4 March 2015 6:03 AM, PST

Yes, Richard Linklater's 12-year labor of love and the critically reviled, unintentionally funny Jennifer Lopez vehicle are both among the nominees for the 2015 MTV Movie Awards, the former for Movie of the Year and Breakthrough Performance (Ellar Coltrane), the latter for "Best Scared-As-Shit Performance." Indeed, as always, the nominees skew young, beautiful, and memorably underdressed—Zac Efron ("Neighbors") is vying for his second consecutive award for "Best Shirtless Performance," after all, though it seems a shame he won't have to compete against Lopez's "The Boy Next Door" co-star Ryan Guzman. He was robbed, I tell you! Robbed! Other highlights include a nod to Scarlett Johansson for her performance in Luc Besson's ludicrously fun "Lucy," Movie of the Year nominations for "Gone Girl," "Whiplash," and "Selma" (take that, Oscars!), and a general affection for some of last year's finest studio »


- Matt Brennan

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Updated: Why Netflix Shelled Out for Cary Fukunaga's 'Beasts of No Nation,' Shunned by Exhibitors

3 March 2015 4:16 PM, PST

Update: The ink hasn't even dried on Netflix's latest deal and already four major theater chains have boycotted the day-and-date release of "Beasts of No Nation." AMC, Regal, Carmike and Cinemark have stated that they will not show the film without a 90-day window between its theatrical and streaming premieres. According to Variety, Tim League's indie chain Alamo Drafthouse will, however, be screening the film when it opens simultaneously in theaters and on Netflix later this year. The Texas-based exhibitor fared well screening "Snowpiercer," which had a very short window, last Summer. The four exhibitors that have boycotted the film so far are the same chains that shunned the "Crouching Tiger" sequel when in late 2014 Netflix announced its imminent day-and-date release. Earlier: Netflix has stirred the pot once again with its latest feature film release, Cary Fukunaga's African-set "Beasts of No Nation," by not exactly catering to »


- Anne Thompson and Ryan Lattanzio

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Zephyr Benson on Scorsese-Inspired 'Straight Outta Tompkins': "I Probably Have Taken Every Drug That Exists"

3 March 2015 1:51 PM, PST

Following in your famous father’s footsteps while pursuing your own showbiz dreams can prove to be a daunting career path. Just imagine if Dad were as beloved as Robby Benson, a teen heartthrob in the ‘70s in such films as the basketball drama “One on One” and the skating romance “Ice Castles.” He would move on to more mature roles in the ‘80s such as “Harry & Son” opposite Paul Newman and leave an enduring mark on animation history as the voice of the Beast in 1991’s “Beauty and the Beast.” And then there is Mom, Karla DeVito, no slouch, either. The actress/singer, once dubbed “The Sweetheart of Rock and Roll” by David Letterman, sang backup for Meat Loaf on his Bat Out of Hell tour and starred on Broadway in “The Pirates of Penzance.“ It makes sense, then, that their progeny and quadruple threat Zephyr Benson, who turns »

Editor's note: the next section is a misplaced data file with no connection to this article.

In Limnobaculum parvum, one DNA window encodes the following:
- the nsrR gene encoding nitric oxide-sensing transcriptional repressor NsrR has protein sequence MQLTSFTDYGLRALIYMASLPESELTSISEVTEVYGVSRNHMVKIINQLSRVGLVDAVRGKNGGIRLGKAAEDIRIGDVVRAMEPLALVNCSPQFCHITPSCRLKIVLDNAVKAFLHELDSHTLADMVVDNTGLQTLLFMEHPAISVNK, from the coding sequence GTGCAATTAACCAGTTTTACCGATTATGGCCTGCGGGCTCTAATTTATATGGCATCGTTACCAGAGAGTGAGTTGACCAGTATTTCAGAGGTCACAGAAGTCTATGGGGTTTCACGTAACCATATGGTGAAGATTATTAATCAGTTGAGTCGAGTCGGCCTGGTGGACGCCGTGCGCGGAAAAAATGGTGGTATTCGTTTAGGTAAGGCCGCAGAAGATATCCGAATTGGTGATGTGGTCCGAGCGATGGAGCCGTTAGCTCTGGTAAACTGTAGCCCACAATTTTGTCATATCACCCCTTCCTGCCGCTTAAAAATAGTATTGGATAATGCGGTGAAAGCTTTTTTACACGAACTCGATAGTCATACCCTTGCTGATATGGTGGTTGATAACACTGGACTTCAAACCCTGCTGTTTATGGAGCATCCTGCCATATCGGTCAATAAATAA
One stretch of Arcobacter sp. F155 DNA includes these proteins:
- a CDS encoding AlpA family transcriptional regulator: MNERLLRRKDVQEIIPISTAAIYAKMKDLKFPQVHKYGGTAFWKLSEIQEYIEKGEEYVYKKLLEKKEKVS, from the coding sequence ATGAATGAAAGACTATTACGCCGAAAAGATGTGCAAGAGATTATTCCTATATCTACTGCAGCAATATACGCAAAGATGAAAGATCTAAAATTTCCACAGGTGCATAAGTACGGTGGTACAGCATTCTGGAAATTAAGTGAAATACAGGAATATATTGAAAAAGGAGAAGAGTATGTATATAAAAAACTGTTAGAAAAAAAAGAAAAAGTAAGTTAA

- Susan Wloszczyna

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Miranda July Will Debut New Work at San Francisco Film Fest

3 March 2015 1:09 PM, PST

Miranda July sadly hasn't directed a feature since 2011's "The Future." But the talented multi-hyphenate will launch her latest interactive performance piece in a special two-night run during the San Francisco International Film Festival. This theater experiment first premiered on the east coast last year. "New Society," set to premiere April 28 at the Brava Theater Center, investigates how groups form, change and disintegrate and will, according to the San Francisco Film Society, test the limits of what is possible in two hours with a roomful of strangers. July won Sfiff's New Director prize for her 2005 Sundance debut "Me and You and Everyone We Know," a creepy, beautiful and button-smashing comedy that also entwined strangers of disparate ages in uncomfortable scenarios. In her just-published first novel "The First Bad Man" and tender 2005 short story collection "No One Belongs Here More Than You," July observes similar themes of »


- Ryan Lattanzio

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Tribeca 2015 Skews Young, Female with First Wave of Lineup

3 March 2015 12:23 PM, PST

The 2015 Tribeca Film Festival (April 15-26) today unveiled the World Narrative and Documentary Competition film selections, along with the films selected for the Viewpoints section recognizing fresh voices in international and American independent cinema. In total, 51 films have been announced so far from the festival's slate of 97 features. 119 directors will present features, with 40 directorial debuts and 30 films directed by women, marking the highest percentage in the festival's history. "We're finding even though there are so many different films from less common countries, such as Albania and Costa Rica, there's a universality that reflects the global culture we're living in," said Genna Terranova. "We have a lot of very young filmmakers in the program. We remember that when Damien Chazelle showed his first film 'Guy and Madeline on a Park Bench' several years ago, he was just out of Harvard, practically 20. People are making movies at a young age which is. »


- Ryan Lattanzio